Our mini roadtrip consisted of 360 miles, one night in a bed and breakfast, one curry in the terrifying post apocalyptic horror that is Maesteg and various cakes, coffees and beers. Oh and an epic 14 miles riding. That works out about £3 a mile and you could run a Challenger tank on that.
There are mitigating circumstances. Firstly daylight is something that only happens in seasons other than winter. There is a counter argument which goes something like “well you have a set of very expensive lights you could use when it gets dark”. That’s all very well but a dark, cold Welsh forest in the middle of winter inhabited by things that may kill you or at least deliver a light mugging, is not my idea of fun when the option is warmth, light and beer.
Obviously we could have set off earlier but that would have removed one of my excuses for not wanting to ride more than once. MonoLung(tm) and heavy bikes mix as well as Relatives and Christmas. Uphill was actually ok as I’ve learnt to manage my lungs when Asthma strikes. Downhill, working hard to get the most out of the bike, left me breathless and stationary at the side of the trail.
Still it gave me time to wonder how the route could be so dry and so much fun. Man made trails are great in winter, they offer a consistency of experience regardless of the weather. There was plenty of grip and not many people which makes for great riding between desperate gasps for a lungful of clear air.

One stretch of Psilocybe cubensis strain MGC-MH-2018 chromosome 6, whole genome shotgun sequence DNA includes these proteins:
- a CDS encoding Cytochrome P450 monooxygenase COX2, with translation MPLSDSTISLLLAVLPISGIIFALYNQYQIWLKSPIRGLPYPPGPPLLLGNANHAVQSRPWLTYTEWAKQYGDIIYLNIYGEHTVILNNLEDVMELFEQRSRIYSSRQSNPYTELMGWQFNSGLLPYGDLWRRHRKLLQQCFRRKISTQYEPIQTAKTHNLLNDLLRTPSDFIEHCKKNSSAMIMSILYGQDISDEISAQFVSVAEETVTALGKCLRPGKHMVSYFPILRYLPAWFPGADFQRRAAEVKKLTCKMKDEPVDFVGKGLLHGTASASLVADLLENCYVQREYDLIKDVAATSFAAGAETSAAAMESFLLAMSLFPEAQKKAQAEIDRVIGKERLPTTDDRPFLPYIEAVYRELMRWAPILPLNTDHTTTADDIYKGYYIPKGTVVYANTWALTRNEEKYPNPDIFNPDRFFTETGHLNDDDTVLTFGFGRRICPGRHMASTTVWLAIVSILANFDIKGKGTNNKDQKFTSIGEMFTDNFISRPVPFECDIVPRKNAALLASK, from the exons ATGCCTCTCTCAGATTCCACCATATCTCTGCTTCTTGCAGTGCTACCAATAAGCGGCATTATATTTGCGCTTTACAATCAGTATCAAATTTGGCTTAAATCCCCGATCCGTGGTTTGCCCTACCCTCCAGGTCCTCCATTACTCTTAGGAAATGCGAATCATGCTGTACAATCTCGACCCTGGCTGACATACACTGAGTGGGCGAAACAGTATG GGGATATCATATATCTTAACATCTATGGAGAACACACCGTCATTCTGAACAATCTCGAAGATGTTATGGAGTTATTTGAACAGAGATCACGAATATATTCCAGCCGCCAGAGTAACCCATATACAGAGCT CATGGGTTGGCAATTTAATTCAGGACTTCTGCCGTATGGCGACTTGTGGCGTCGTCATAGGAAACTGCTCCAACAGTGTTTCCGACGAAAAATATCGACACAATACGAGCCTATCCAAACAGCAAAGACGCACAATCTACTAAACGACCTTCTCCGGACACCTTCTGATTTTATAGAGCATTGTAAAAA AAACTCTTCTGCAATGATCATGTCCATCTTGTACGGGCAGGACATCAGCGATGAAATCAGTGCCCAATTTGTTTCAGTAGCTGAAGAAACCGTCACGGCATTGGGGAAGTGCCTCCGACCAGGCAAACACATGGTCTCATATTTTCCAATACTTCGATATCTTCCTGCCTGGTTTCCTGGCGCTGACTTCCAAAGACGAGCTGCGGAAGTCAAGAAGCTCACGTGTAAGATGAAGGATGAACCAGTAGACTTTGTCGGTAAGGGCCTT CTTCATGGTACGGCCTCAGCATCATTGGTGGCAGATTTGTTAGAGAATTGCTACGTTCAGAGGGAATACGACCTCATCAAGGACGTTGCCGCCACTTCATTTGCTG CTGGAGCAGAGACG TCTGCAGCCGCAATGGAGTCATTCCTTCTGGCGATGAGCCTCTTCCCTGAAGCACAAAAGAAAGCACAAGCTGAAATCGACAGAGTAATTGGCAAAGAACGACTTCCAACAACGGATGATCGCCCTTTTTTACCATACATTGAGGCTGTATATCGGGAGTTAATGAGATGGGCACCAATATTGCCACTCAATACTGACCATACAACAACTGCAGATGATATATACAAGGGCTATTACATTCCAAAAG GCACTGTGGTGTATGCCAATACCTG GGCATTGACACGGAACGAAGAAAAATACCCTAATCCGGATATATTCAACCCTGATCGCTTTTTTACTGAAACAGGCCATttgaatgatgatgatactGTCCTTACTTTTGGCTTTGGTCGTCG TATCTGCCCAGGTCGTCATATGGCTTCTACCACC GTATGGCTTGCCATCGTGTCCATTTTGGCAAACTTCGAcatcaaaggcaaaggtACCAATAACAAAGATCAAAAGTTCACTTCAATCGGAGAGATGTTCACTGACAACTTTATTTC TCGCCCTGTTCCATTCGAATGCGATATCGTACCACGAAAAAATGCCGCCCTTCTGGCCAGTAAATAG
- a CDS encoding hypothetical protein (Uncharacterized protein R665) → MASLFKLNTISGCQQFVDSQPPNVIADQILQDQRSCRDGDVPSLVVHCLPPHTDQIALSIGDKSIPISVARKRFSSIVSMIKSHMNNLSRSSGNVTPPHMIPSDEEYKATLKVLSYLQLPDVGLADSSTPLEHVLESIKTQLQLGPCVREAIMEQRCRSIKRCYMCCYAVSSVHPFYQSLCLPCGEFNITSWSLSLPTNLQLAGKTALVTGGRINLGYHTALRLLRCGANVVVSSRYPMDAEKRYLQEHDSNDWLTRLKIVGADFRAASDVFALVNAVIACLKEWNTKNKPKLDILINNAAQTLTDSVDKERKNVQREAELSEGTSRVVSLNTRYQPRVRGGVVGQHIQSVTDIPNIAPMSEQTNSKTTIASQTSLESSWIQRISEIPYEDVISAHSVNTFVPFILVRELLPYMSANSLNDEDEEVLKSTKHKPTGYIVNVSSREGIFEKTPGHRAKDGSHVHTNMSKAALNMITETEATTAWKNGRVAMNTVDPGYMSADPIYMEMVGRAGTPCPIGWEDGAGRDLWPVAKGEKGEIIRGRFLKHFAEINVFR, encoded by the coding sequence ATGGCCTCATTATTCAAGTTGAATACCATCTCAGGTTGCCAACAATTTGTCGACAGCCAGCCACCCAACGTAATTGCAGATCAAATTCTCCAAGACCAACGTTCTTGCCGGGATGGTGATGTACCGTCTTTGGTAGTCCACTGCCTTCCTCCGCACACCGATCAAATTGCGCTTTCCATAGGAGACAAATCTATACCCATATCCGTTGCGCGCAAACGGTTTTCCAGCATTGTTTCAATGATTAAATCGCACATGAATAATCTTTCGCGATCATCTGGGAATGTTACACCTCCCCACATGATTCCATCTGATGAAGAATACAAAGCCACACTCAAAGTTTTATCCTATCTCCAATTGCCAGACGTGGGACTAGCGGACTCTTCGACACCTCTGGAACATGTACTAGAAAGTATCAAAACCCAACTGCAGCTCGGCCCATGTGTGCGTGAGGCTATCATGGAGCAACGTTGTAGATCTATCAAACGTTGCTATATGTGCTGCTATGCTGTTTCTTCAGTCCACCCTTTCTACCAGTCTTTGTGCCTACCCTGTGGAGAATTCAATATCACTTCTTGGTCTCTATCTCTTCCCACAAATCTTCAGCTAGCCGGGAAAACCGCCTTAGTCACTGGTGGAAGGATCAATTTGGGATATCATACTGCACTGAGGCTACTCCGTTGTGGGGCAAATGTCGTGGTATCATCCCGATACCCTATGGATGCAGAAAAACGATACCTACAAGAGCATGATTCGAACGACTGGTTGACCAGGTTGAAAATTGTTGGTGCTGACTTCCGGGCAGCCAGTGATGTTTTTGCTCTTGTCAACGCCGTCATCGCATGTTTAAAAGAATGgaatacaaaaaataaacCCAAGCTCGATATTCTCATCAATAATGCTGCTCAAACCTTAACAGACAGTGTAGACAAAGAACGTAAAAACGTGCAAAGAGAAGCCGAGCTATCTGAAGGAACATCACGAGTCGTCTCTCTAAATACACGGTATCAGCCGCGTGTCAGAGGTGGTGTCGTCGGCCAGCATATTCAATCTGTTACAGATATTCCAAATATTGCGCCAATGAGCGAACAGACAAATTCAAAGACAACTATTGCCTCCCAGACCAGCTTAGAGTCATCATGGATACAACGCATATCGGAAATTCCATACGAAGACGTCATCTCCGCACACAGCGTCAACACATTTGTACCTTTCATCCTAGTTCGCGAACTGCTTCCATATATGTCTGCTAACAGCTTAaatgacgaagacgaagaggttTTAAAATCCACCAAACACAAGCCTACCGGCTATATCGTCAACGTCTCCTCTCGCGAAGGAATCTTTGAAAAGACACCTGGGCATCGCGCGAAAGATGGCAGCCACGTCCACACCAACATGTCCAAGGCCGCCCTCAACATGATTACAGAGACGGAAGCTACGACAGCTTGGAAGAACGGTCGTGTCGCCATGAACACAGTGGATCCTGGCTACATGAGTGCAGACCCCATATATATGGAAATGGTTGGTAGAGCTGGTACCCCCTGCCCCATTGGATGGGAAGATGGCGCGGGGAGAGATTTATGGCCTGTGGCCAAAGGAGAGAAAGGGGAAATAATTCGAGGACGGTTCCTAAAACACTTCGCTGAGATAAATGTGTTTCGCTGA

So once the man with the bike carrying van said no and the night plunged down the hill, we abandoned any thought of riding and instead dreamt of edible recompense for our awesome calorific efforts earlier. A sweep of the local offerings suggested no one in South Wales eats outside their own houses until March. We resorted to a meandering trip through the nearby ex-mining town of Maesteg, which told me everything I didn’t want to know about what happens when an industry dies. Streets full of thrift shops, boarded up buildings and really quite scary eyeballing young people.
Still we ate like kings for a tenner each and were burpingly joyful on returning to the car and finding it still had all the wheels attached. We talked long of a big day out tomorrow and slept the sleep of the worthy.
Unfortunately 8am brought Noah out looking for a lost giraffe.
We bought coffee and watched DVDs in the cafe and silently hoped neither of us really wanted to go out and drown. Eventually we abandoned any pretence of riding in Wales, perambulating in a ziggyzag fashion back to Oxford via other possible riding spots. All of which looked fantastic if your imagination could insert “dry, warm and summery” when your eyes reported “slippy, wet and bloody freezing”.
I felt a little guilty about the whole thing until it occurred to me what a great mood had now rolled over my previously miserable form. I didn’t feel any better physically but mentally the excesses of the holiday period had been properly cleansed.
It’s still cold outside but the rain has stopped and the wind died down to a point where I no longer fear for the fence. I think I’ll take monolung out for a gentle ride.